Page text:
The minefield that is unacceptable behaviour
University is often a period of sexual exploration and experimentation, generally to the satisfaction of all involved. But sometimes you want it and the other doesn’t. Or vice versa. Or you can’t really tell. This is what the Safe Space play at Theater Ins Blau was about on 11 October. And: can your professor touch your bottom if you’ve just flung your arms around him in a drunken stupor?
Safe Space is an interactive play about unacceptable behaviour and dignity and respect – and how to navigate these. The play gradually covers sexual safety, sexual misconduct and what these mean. It soon became clear that ‘unacceptable behaviour’ is very personal. One person’s fine is another person’s unsafe. And it is this grey area that causes so many problems.
- 7% of students are bullied
- 3 in 10 students feel unsafe during their studies
- 1 in 10 women is raped as a student
- 4 in 10 victims do not feel safe sharing this
- almost half of lgbtiq+ students feel discriminated against
Source: ECIO for Time Out
Crossing the line
The play’s storyline: at networking drinks Stefanie wants to ask Prof. Arthur if he will supervise her thesis. Her housemates Cheryl and José are drinking shots and ask Stefanie if she wants one too. No, she says, she wants to remain sober. The housemates insist and Stefanie relents.
Cheryl says she thinks Stefanie should flirt ‘professionally’ with the professor. She shouldn’t go over the top but should definitely use her feminine wiles. Stefanie’s trousers are replaced by a short, tight skirt and she’s already quite drunk at the networking drinks. The professor soon agrees to supervise her thesis. A euphoric Stefanie flings her arms around his neck to which Prof Arthur responds by stroking her bottom. Stefanie registers this and flinches. The end.
Pressure to drink
The play is divided into scenes, and after each scene the audience is asked questions. As a bystander, would you say anything if you witnessed unacceptable behaviour? ‘Not anymore,’ says one student. ‘I did once and they had a right go at me.’ A completely different question: What is sexual assault? Silence in the room. ‘Indecent conduct’ proves to be the legal definition. And in a workshop later that evening, the question arises of: What is sex? And that is a difficult one too. ‘Anything with a focus on experiencing sexual pleasure.’
The interesting question raised throughout the play is: Who is to blame? Everyone, says the audience, including the housemates who forced the shots on Stefanie. There is notable support in the room for the suggestion that there is too much pressure on students to drink.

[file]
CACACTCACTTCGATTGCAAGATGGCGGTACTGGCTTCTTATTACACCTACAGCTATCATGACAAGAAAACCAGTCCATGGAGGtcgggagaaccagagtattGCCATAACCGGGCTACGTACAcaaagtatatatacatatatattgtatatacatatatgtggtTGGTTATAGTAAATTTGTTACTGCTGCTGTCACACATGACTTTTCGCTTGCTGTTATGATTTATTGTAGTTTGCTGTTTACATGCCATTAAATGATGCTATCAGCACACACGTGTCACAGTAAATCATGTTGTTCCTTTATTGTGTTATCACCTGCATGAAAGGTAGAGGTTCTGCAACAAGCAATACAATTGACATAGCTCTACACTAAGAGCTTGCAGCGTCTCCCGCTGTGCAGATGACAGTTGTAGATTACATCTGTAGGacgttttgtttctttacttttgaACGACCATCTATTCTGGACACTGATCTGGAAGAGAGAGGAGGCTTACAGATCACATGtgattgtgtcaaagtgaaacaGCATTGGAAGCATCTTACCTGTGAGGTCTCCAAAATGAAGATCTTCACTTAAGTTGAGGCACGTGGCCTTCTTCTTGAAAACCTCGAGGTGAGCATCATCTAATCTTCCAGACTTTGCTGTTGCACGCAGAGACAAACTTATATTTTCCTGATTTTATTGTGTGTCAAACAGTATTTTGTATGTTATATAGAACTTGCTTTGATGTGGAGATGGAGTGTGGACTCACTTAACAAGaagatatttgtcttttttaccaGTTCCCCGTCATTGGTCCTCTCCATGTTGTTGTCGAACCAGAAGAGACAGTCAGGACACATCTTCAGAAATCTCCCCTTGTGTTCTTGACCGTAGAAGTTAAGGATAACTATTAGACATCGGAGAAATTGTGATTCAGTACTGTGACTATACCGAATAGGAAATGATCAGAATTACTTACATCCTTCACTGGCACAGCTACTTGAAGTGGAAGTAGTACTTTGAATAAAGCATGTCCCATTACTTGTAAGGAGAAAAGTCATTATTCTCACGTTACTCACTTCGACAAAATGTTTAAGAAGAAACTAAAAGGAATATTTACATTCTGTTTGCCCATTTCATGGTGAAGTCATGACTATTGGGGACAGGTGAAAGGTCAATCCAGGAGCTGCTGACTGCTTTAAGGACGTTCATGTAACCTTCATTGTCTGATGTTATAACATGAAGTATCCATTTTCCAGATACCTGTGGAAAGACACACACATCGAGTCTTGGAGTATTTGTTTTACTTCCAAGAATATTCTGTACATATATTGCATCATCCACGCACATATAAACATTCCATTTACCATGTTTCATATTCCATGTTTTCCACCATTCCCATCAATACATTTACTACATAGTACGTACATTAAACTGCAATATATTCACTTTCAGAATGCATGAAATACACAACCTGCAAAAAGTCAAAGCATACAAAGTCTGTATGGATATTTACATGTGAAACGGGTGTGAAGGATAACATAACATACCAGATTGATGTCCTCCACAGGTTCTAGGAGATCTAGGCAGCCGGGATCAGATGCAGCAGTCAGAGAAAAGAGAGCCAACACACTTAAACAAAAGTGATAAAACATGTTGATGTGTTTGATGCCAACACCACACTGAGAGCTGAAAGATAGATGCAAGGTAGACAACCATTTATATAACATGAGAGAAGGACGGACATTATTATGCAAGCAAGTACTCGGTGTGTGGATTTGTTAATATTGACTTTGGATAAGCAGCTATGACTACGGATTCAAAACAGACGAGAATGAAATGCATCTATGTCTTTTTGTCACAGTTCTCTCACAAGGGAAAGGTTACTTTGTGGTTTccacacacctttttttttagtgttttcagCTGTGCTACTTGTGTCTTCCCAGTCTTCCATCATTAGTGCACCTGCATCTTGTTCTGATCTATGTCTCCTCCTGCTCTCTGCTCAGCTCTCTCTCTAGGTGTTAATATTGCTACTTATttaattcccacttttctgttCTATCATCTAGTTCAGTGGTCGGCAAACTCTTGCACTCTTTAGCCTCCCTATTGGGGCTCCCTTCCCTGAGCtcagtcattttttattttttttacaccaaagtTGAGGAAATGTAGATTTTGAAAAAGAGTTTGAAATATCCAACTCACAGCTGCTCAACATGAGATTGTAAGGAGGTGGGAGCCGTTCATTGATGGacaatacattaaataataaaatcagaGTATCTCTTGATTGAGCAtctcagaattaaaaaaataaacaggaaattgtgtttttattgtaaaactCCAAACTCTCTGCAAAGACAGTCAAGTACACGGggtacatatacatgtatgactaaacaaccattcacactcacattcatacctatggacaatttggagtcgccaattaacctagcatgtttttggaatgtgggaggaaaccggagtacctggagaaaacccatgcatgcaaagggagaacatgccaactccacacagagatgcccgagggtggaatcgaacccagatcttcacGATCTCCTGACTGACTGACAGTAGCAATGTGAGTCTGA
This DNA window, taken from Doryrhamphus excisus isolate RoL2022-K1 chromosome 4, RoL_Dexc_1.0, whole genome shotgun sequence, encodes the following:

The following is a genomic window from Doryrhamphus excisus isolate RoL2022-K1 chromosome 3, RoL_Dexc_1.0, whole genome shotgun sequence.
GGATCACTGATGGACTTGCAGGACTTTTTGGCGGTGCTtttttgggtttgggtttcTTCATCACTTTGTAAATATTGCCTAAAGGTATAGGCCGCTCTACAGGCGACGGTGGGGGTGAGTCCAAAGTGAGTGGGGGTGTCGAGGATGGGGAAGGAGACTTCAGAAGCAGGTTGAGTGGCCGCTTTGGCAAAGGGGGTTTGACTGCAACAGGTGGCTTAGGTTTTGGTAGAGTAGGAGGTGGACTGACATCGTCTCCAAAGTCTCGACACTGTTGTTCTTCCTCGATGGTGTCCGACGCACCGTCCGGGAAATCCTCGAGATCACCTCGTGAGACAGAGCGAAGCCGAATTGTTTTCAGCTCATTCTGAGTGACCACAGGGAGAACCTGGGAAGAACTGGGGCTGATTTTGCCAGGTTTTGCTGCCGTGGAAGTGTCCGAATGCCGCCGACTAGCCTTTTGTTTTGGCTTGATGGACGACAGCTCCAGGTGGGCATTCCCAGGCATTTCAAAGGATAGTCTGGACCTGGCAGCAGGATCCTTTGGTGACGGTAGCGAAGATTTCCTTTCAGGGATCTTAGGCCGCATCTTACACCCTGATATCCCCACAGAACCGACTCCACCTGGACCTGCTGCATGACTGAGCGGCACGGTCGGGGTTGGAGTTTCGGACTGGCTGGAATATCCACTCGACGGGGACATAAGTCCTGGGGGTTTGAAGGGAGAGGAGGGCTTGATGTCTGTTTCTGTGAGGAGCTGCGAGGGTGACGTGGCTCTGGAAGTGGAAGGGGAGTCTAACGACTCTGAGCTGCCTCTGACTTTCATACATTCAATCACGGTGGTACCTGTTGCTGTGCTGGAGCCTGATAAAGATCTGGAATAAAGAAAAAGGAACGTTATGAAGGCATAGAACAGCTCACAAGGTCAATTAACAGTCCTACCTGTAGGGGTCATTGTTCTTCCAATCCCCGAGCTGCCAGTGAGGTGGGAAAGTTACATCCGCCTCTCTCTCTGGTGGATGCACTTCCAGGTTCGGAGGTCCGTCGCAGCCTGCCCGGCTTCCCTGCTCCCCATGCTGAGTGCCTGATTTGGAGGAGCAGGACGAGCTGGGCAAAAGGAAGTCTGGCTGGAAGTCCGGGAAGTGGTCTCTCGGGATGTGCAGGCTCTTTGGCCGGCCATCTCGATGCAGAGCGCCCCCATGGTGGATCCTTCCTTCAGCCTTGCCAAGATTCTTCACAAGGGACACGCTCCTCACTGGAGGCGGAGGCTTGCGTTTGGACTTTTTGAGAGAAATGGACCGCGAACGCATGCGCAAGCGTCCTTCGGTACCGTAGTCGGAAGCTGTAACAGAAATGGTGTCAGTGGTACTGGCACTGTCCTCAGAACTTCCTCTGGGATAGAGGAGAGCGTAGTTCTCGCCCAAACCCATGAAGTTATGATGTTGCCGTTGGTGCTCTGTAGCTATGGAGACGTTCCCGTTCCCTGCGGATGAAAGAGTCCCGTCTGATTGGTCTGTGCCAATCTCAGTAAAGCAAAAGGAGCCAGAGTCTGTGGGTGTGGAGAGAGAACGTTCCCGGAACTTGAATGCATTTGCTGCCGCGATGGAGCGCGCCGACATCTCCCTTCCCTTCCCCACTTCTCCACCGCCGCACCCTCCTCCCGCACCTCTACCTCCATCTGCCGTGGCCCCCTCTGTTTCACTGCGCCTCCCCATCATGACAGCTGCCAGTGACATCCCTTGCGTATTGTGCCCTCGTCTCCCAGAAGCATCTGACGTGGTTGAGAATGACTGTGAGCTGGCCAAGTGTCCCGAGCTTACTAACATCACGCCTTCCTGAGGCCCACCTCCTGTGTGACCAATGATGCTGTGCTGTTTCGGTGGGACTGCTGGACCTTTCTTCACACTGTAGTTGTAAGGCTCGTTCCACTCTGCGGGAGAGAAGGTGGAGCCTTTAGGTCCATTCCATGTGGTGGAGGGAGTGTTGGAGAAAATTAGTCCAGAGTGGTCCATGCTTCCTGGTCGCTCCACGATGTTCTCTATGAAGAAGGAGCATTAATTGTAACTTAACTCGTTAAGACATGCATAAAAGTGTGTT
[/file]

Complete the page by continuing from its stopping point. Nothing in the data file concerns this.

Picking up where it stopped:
After the play the students could take part in other activities, including a Q&A with Mariëtte Hamer, the government commissioner for sexual misconduct and violence. She wanted to know how she can reverse this trend. By involving us, said the students.
The play was put on by the Time Out Foundation, which uses interactive activities to address current issues students face. Leiden University’s Student and Educational Affairs expertise centre was one of the partners in this performance, which will be touring the country afterwards.
Leiden students Inge de Groot (Master’s in Health and Medical Psychology) and Youp Theunisz (Master’s in Classics and Ancient Civilisations) did much of the organising along with three other students. ‘The play already existed,’ says Youp. ‘I’d heard of it and wanted to bring it to Leiden, which we managed to do.’ One of the people he approached for help was Inge de Groot. Theunisz knew straight away that he would ask De Groot. They share a love of theatre and are both activists by nature. ‘There’s no point having an opinion about things you think are important if you don’t do anything about them,’ says Inge. Theunisz nods. Theunisz and De Groot are pleased with how well the evening has gone, not least because of the full house.
International Safe Space play?
The play was in Dutch. Jasper Bitter, the project leader of the ‘Action plan against sexual misconduct,’ is inviting international students to develop and put on an English version of the play. ‘Dignity and respect is a hot topic for them too. They can show why this is by bringing their own experiences to bear.’ If you are an international student and would like to contribute, email Jasper Bitter at: firstname.lastname@example.org.
Text: Corine Hendriks
Photos: Simone Both